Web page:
Action: If you are an E2open client, open up a dialogue with the E2open leadership team. Stock turmoil and market capitalization does not translate to the true value of a stock. While the Wall Street Journal article is based on a rumor, the undervalued state of the E2open stock makes the company vulnerable to the accumulation of stock by a third-party attempting to gain governance to improve market value. The Shareholder Value Action helps. I do believe that the current E2open management team is focused on trying to drive business as usual, but this distraction of the Wall Street Journal article in E2open’s fourth quarter will be tough for the E2open sales team to navigate. If you are a prospect of E2open’s software, recognize that the product is unique in value, and also delivers significant business value. If you are worried about the stock gyrations, protect yourself with a clause in the contract to renegotiate the term of the agreement if there is a change in ownership of E2open. Based on consideration of the E2open balance sheet, and discussions with the management team, I think that this is low risk, but crazier things have happened in the market. After all, who ever thought that the Wall Street Journal would report the intent to sell the company based on an unconfirmed rumor?
3) Target Announces Closure of Canadian Stores. Target had 133 stores and 17,600 employees, but due to supply chain snafus, has decided to discontinue operations for 70M$ Canadian (59M$ US). The company quickly moved from 17 stores in Ontario to 133 stores across Canada in two years. It now admits it opened too many stores—too quickly and too soon—without building an understanding of the market and supporting supply chain operations. The U.S. is not Canada, and the Canadian market did not feel that the stores were sufficiently differentiated.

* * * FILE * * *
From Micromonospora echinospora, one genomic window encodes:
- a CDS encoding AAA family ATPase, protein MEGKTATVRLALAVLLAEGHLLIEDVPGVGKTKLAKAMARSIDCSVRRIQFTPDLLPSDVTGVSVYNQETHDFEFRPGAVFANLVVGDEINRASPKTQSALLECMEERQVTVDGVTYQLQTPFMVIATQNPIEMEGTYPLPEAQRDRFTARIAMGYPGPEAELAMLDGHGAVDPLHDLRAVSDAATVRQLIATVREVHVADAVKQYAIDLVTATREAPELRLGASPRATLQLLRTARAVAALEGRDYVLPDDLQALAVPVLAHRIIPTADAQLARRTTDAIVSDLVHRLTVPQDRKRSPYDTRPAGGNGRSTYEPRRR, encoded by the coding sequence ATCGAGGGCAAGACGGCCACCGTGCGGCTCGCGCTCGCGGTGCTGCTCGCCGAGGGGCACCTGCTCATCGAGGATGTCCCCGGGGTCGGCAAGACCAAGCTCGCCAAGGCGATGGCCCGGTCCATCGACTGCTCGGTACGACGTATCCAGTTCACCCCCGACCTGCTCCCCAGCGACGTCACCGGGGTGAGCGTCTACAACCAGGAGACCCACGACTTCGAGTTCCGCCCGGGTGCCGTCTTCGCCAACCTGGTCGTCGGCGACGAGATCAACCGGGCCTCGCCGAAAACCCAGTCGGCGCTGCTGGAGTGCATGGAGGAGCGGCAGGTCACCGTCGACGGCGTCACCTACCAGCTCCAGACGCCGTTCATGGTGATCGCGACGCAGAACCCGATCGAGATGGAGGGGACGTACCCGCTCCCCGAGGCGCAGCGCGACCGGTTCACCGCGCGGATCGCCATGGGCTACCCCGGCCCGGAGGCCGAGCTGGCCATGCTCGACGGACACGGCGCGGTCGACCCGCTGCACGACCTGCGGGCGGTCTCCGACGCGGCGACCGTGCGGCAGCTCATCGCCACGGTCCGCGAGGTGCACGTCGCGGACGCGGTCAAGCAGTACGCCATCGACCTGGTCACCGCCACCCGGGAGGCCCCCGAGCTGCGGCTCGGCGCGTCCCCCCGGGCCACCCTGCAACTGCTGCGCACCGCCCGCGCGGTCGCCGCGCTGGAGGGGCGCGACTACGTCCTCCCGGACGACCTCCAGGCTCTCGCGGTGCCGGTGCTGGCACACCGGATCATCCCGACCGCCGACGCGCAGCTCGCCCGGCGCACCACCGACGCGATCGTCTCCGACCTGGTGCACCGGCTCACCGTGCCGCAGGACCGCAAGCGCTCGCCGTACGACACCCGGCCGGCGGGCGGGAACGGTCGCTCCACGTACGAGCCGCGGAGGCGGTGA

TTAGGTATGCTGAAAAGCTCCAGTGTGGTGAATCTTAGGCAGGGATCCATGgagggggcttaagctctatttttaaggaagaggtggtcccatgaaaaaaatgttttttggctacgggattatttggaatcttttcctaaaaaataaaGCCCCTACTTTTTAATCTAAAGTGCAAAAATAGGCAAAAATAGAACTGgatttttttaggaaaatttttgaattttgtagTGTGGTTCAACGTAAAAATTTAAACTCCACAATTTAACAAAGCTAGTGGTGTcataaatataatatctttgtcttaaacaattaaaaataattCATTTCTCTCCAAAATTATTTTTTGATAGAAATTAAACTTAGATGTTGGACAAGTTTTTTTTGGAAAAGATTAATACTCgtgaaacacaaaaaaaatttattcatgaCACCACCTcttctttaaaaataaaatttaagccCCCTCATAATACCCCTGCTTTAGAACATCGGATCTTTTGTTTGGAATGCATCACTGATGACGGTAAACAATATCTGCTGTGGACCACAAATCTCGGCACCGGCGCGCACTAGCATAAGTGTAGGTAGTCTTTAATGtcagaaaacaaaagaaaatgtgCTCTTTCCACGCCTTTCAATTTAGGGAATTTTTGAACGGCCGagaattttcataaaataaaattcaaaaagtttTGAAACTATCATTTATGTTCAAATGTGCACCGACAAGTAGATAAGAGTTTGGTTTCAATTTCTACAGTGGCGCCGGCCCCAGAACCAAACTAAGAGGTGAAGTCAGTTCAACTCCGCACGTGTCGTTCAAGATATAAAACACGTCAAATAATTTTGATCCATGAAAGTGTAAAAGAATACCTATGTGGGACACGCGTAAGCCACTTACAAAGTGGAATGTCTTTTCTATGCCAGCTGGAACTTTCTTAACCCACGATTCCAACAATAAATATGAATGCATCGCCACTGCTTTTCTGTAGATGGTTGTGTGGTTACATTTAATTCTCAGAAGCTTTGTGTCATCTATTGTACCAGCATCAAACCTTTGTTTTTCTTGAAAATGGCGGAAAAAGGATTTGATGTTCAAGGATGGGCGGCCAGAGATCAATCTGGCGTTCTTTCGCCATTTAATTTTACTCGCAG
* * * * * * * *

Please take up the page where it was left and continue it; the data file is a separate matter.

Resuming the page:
Action: Test and learn is a critical capability for consumer-facing supply chains. Localized assortments, tailored programs, and doing retail differently is increasing in importance. Broad-brushing markets is the recipe for failure.
What do you think of the news? Any insights to share?
This week, the travels continue. I will meet with a small group of supply chain leaders to discuss analytics and supply chain organizations at the Shaman’s Circle on Amelia Island and I am preparing to do a focus group session for Elemica early next week.
Here at home, things are busy. Supply Chain Metrics That Matter has been selling briskly on Amazon, and we are actively working on the program for the Supply Chain Insights Global Summit on September 9th and 10th, 2015.The program is shaping up. We are also working on the design of a new experiential learning game to help teams understand the value proposition of outside-in processes (think new-age beer game), and kicking off Supply Chain Planning Benchmarking Analysis for 2014. A lot is going on at Supply Chain Insights.
Disruption after disruption is the current state of today’s supply chain. As we build better solutions for planning, we need to avoid dead-end streets.